Smartly attired in black pants and a black shirt, ace hair stylist Anthony Muti carefully grabs a swath of hair and makes a precise cut with his scissors.

Bridget Burke, 37, is getting a special style.

Her mother, Peggy, helps hold Bridget’s head steady. “We’ve got a wedding soon — her little brother,” Burke tells Muti, 60.

That summer day in Chicago, four stylists connected with the upscale Mario Tricoci hair salons came to provide 15 haircuts for residents at Misericordia, a home for 600 children and adults with mild to profound intellectual and developmental disabilities. Begun last fall, the salon at Misericordia, run by the Sisters of Mercy, is staffed entirely by volunteers from Tricoci’s salons and training schools.

A good haircut makes someone’s day: That’s the meaning behind the name of the salon — the Day Maker’s — and the impetus for establishing it.

“Our industry is about self-gratification — looking good and feeling good. We make the residents look and feel good,” says Tricoci, 77, a celebrity stylist who owns 14 salons and spas and has organized and performed in salon shows in Europe and Asia.

Sacred Heart Sister Rosemary Connelly, longtime executive director of Misericordia, said, “I didn’t know who Mario was. But every woman I talked to did.”

Colleen Doherty, who suggested the salon to Misericordia and whose husband is on the home’s advisory board, has a 13-year-old daughter with Down syndrome, Rosalie. The Dohertys’ daughter, who lives at home, has her hair done at a Tricoci salon. “They treat her like a queen. They make such a fuss over her,” Doherty said. “I said to myself, ‘Why can’t the residents at Misericordia get that, too?’”

Besides giving the residents a boost of self-confidence, the salon also is a practical fix to a logistical problem. “It can be a major production for our residents to go out and get a haircut,” said Sister Rosemary. “If they’re in a wheelchair, they don’t fit in a chair at a salon.”

Begun in 1921, Misericordia divides its residents into 13 homes on its sprawling, well-kept, 31-acre campus on the city’s North Side, not far from Loyola University and the lakefront. The home strives to be a warm community. The campus includes an aquatic center, medical and dental clinics and a popular restaurant and bakery, both of which are staffed by residents.

Operating twice a month, the salon is located in a 350-square-foot, sun-lit room, converted from an office. It has oak floors, four sleek black chairs and two shiny black sinks for shampoos. Contemporary pop music plays in the background as the hair stylists cut and comb. “It’s the same cut at Misericordia as at 900 North Michigan Avenue [on the Magnificent Mile in Chicago] or in Oak Brook [a suburb]. The same quality, the same level,” Tricoci said.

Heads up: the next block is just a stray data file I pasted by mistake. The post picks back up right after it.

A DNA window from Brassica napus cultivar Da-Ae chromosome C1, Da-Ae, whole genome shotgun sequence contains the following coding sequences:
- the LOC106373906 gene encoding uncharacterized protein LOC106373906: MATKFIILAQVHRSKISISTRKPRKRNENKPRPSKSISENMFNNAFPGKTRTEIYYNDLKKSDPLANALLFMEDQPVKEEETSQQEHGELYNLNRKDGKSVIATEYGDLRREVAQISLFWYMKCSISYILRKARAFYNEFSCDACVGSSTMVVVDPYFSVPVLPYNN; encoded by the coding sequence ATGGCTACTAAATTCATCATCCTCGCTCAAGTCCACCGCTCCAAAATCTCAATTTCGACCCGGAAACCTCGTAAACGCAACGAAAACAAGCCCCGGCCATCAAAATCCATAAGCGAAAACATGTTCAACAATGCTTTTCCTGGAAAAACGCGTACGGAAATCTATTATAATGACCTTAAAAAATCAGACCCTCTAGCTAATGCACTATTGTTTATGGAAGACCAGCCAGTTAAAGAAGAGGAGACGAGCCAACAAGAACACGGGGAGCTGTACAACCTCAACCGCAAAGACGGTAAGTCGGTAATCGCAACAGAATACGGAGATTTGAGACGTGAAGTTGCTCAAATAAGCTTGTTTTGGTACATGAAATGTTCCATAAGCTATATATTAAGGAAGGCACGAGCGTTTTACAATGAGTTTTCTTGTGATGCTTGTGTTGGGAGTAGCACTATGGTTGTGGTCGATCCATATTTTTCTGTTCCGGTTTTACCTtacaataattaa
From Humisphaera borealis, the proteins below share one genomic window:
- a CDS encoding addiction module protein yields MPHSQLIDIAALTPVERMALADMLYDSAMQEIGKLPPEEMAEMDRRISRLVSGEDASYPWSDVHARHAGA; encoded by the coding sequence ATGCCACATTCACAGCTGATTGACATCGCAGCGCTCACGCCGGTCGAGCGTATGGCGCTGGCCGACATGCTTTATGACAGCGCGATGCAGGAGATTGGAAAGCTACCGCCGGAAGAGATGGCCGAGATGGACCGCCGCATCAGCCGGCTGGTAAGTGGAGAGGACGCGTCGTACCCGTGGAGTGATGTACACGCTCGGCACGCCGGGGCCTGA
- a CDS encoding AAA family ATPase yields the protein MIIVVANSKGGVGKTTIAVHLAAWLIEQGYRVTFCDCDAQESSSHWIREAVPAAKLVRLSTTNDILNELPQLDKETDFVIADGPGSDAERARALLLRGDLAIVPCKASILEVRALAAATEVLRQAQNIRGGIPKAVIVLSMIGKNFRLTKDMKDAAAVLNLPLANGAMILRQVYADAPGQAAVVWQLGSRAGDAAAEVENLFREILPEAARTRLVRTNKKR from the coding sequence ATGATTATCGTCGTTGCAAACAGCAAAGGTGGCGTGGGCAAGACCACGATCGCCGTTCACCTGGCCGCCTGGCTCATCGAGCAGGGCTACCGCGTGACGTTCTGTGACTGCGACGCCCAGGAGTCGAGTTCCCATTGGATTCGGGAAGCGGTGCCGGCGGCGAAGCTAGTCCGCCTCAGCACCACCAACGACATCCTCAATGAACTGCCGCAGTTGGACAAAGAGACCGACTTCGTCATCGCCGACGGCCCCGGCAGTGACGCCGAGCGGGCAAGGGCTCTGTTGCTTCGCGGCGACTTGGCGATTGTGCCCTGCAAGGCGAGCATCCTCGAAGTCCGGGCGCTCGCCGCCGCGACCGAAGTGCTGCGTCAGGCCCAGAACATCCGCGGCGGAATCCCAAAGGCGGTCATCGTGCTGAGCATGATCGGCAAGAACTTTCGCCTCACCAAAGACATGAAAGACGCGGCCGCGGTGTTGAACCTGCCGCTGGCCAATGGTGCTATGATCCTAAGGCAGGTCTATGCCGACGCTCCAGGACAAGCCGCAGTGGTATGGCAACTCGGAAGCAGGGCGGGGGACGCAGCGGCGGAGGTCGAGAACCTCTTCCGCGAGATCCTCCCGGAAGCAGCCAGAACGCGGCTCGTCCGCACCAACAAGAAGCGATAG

According to Sister Rosemary, the value of a haircut goes deeper than appearance. “Anytime you give a person dignity and respect, it’s a spiritual experience,” she explained.

Tricoci provided the salon equipment, and the stylists are salon employees or students at one of the 16 locations of Tricoci University of Beauty Culture, the company’s training facilities with campuses in Illinois, Indiana and Wisconsin. But Tricoci and Co. are not the only valuable asset among Miscordia’s staff. Volunteer workers at Miscordia, including students from nearby Catholic schools, are a staple at Misericordia. “One of the gifts of Misericordia is that we can share our ministry with thousands of people. People are really pleased to come here and help,” Sister Rosemary said.

A partner of Tricoci and a 40-year veteran of the company, Muti recalled how that summer day he gave Burke her specialized trim. He said he drove from the far-west suburb of Naperville, a two-hour commute in rush-hour traffic. The love and the care shown to residents and their sometimes daunting disabilities can often be overwhelming, said Muti, who has 10-year-old twins.

“The first time I came here, I cried when I got home with my kids. If you don’t believe in God, just come here,” he told the Register.

That day, as Muti styled Bridget Burke’s hair, he pulled out a blow dryer to finish up. “Isn’t that fun?” he asked Burke as the air whisked away the hair from the apron. “You are so beautiful,” he told her.

Peggy Burke rolled her daughter away in her wheelchair. “She is beautiful,” she told Muti in parting. In the adjoining waiting room, Burke pulled out her smartphone and showed her daughter a photo she just took of her — smiling brightly with her stylish hair, as if someone had just made her day.

Jay Copp writes from La Grange Park, Illinois.